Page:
As we get closer to having a standard for 100Gbps Ethernet, still a year out, both industry interest and vendor posturing increase. One vendor recently announced the availability of 100Gbps Ethernet, a seeming PR coup for sure, but actually an impractical implementation, at present, due to simple economics. At $700K per port for a 100 meter MMF connection, who’s buying? Brocade-enabled aggregation of as many as 32 10 gigabit-per-second (Gbps) links (at once, acting as a single 320 Gbps pipe), at a list cost of $4K per port, makes much more economical sense anytime and anywhere, and will for a long while to come.
The 100Gbps standard is being developed as a follow-on to 10 Gbps Ethernet. For a long time, the primary proponents of the standards were the telcos and others in the service provider world where they have to have a much higher backbone speed for user traffic aggregation. The emerging deployment of 10Gbps Ethernet NICs on multi-core, high-performance servers is beginning to drive the demand for higher speed interconnects in the data center as well. With users and servers moving from 1Gbps to 10Gbps, 100Gbps Ethernet seems a network interconnect replacement and it will be.
The vendor-stated need for 100 Gbps Ethernet is not only ahead of the standards, but the introduction of proprietary, pre-standard implementations utilizing prototype parts is an expensive proposition. At $700K per port, you can see how this can be problematic in almost every imaginable real-world scenario. Again a “me-first” PR win, it’s also a credibility-diluting parlor trick in customers’ eyes. The IEEE 802.3 process for defining new Ethernet speed standards takes a minimum of four years; this has historically caused the technology to follow the real-world demand. This has been true as Ethernet went from 10 megabits per second (Mbps) to 100Mbps to 1 Gbps and to 10 Gbps and it has proven true for 100Gbps Ethernet as well. The solution has been, and will continue into the future be, to aggregate multiple links together to form a logical big pipe. This acts as an interim solution until a cost effective implementation of a higher speed Ethernet is available.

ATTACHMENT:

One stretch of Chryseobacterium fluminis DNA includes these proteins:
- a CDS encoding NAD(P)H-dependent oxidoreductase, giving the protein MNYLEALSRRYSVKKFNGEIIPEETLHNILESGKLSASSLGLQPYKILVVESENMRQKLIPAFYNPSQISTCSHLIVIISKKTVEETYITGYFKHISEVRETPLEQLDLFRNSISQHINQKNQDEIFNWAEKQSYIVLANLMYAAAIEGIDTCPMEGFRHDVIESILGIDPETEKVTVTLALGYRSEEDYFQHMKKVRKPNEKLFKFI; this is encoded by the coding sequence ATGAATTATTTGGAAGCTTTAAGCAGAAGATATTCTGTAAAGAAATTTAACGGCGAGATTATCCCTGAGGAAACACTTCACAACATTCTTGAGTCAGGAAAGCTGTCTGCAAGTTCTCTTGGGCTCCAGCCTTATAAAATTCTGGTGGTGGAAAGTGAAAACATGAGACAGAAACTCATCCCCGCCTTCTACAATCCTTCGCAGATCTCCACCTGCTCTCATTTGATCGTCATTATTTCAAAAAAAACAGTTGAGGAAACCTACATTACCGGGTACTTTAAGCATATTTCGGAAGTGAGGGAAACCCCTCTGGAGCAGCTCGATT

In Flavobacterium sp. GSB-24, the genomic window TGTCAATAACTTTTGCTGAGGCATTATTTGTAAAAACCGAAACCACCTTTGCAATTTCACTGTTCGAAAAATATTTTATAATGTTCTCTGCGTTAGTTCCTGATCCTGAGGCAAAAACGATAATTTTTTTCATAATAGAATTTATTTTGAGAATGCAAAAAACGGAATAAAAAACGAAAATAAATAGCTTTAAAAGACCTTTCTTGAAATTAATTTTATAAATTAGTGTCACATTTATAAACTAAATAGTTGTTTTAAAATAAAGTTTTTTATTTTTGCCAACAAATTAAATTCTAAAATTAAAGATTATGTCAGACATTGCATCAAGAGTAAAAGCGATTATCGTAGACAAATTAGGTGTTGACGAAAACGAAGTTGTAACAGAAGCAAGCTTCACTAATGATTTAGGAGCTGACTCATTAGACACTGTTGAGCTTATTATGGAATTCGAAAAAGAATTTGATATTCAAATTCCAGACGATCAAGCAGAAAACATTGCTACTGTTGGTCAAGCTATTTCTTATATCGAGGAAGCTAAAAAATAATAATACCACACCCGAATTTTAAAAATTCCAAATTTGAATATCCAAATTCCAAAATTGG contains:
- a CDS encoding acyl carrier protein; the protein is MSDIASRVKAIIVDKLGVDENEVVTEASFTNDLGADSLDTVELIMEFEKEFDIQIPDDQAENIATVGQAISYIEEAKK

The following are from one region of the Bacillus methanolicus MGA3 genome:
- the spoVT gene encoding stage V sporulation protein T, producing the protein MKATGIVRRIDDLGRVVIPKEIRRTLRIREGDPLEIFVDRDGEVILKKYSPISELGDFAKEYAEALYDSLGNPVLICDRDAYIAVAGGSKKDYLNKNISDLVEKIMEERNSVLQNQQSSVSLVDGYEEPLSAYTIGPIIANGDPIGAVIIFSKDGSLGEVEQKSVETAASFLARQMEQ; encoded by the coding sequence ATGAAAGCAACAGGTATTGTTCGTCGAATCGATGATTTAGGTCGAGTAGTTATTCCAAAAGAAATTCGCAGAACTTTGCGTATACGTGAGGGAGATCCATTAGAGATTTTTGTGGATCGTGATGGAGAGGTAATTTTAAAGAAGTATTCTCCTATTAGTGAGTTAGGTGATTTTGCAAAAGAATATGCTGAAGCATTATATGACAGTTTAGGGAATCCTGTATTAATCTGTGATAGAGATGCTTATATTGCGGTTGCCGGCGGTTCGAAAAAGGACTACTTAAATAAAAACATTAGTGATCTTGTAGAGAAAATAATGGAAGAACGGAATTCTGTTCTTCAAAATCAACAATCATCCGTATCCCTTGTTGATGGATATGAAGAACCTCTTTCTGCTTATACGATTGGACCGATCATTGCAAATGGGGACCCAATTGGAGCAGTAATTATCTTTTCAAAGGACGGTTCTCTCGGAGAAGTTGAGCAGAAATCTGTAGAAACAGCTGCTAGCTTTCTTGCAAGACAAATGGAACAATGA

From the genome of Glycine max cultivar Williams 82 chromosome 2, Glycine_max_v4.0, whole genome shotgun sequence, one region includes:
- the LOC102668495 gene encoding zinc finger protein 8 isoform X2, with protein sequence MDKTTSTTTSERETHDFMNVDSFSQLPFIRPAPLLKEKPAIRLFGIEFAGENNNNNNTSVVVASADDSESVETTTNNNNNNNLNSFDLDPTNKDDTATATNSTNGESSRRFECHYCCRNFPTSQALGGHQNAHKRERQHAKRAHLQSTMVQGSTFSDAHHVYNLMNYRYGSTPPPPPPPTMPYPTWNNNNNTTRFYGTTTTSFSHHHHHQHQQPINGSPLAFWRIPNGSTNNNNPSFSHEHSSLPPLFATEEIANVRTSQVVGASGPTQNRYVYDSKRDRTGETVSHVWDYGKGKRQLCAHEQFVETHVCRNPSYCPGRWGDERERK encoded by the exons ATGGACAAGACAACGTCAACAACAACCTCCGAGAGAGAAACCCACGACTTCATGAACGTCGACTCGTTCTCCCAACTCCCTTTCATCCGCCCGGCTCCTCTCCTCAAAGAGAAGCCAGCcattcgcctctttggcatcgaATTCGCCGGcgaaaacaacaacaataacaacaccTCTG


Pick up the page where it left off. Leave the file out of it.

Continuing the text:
Link aggregation allows for having a big pipe between devices with traffic distributed between the links, aggregating ten 10Gbps Ethernet links gives a 100Gbps interconnect between devices. That’s not exactly a true 100Gbps solution, though. 100Gbps of traffic behaves differently coming at you in a single pipe than it does when it’s coming at you in ten 10Gpbs pipes. A single pipe, by definition is more efficient and simpler to manage. We here at Brocade looked at existing aggregation techniques and refined it in order to give a much better utilization of the links and a better simulation of true 100Gbps links.
Brocade’s enhanced aggregation technology, called Carrier Trunk, is what enables the change in behavior from 10 separate pipes to a single pipe. This, and the algorithms that enable it, is where the intelligence lies, and where Brocade has industry-leading advantages. Passing traffic over multiple hops via aggregated links is complicated. Brocade’s embedded, patent-pending algorithm has been tested and confirmed by many tier-one providers as well as the big cloud services providers to ensure efficiency and balance.
ONLY the Brocade NetIron XMR and MLX allow users to aggregate up to 32 10-Gbpe links today. So, while we and others continue to work to develop the standard and drive the cost of truly useful 100Gbps technology down, Brocade, unlike others, does have a current and usable solution. This is in keeping with two of our core principles – lowering costs for our customers, and providing the most advanced, and stable, technology choices to meet their needs.